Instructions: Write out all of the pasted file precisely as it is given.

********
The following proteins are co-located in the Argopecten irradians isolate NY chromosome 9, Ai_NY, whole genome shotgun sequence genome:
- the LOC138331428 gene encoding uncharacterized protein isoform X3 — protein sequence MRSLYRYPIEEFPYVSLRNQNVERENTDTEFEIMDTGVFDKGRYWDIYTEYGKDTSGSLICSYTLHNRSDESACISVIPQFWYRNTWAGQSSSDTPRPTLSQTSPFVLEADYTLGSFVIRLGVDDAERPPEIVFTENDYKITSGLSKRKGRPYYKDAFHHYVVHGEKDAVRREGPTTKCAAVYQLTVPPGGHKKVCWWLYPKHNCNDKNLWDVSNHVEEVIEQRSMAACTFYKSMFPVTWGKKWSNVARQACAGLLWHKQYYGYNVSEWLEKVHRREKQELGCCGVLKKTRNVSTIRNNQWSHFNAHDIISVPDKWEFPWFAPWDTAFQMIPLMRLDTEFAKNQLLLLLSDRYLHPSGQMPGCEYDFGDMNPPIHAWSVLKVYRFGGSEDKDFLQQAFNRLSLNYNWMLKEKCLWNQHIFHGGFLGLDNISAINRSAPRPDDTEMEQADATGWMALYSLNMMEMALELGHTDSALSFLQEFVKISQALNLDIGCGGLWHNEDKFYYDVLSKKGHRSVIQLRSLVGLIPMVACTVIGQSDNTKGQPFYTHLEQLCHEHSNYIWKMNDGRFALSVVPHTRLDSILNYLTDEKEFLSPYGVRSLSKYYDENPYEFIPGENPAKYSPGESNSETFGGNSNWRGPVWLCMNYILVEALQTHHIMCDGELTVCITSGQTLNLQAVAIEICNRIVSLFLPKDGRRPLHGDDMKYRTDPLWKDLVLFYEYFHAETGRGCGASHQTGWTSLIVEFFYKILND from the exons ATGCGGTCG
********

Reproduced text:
The following proteins are co-located in the Argopecten irradians isolate NY chromosome 9, Ai_NY, whole genome shotgun sequence genome:
- the LOC138331428 gene encoding uncharacterized protein isoform X3 — protein sequence MRSLYRYPIEEFPYVSLRNQNVERENTDTEFEIMDTGVFDKGRYWDIYTEYGKDTSGSLICSYTLHNRSDESACISVIPQFWYRNTWAGQSSSDTPRPTLSQTSPFVLEADYTLGSFVIRLGVDDAERPPEIVFTENDYKITSGLSKRKGRPYYKDAFHHYVVHGEKDAVRREGPTTKCAAVYQLTVPPGGHKKVCWWLYPKHNCNDKNLWDVSNHVEEVIEQRSMAACTFYKSMFPVTWGKKWSNVARQACAGLLWHKQYYGYNVSEWLEKVHRREKQELGCCGVLKKTRNVSTIRNNQWSHFNAHDIISVPDKWEFPWFAPWDTAFQMIPLMRLDTEFAKNQLLLLLSDRYLHPSGQMPGCEYDFGDMNPPIHAWSVLKVYRFGGSEDKDFLQQAFNRLSLNYNWMLKEKCLWNQHIFHGGFLGLDNISAINRSAPRPDDTEMEQADATGWMALYSLNMMEMALELGHTDSALSFLQEFVKISQALNLDIGCGGLWHNEDKFYYDVLSKKGHRSVIQLRSLVGLIPMVACTVIGQSDNTKGQPFYTHLEQLCHEHSNYIWKMNDGRFALSVVPHTRLDSILNYLTDEKEFLSPYGVRSLSKYYDENPYEFIPGENPAKYSPGESNSETFGGNSNWRGPVWLCMNYILVEALQTHHIMCDGELTVCITSGQTLNLQAVAIEICNRIVSLFLPKDGRRPLHGDDMKYRTDPLWKDLVLFYEYFHAETGRGCGASHQTGWTSLIVEFFYKILND from the exons ATGCGGTCG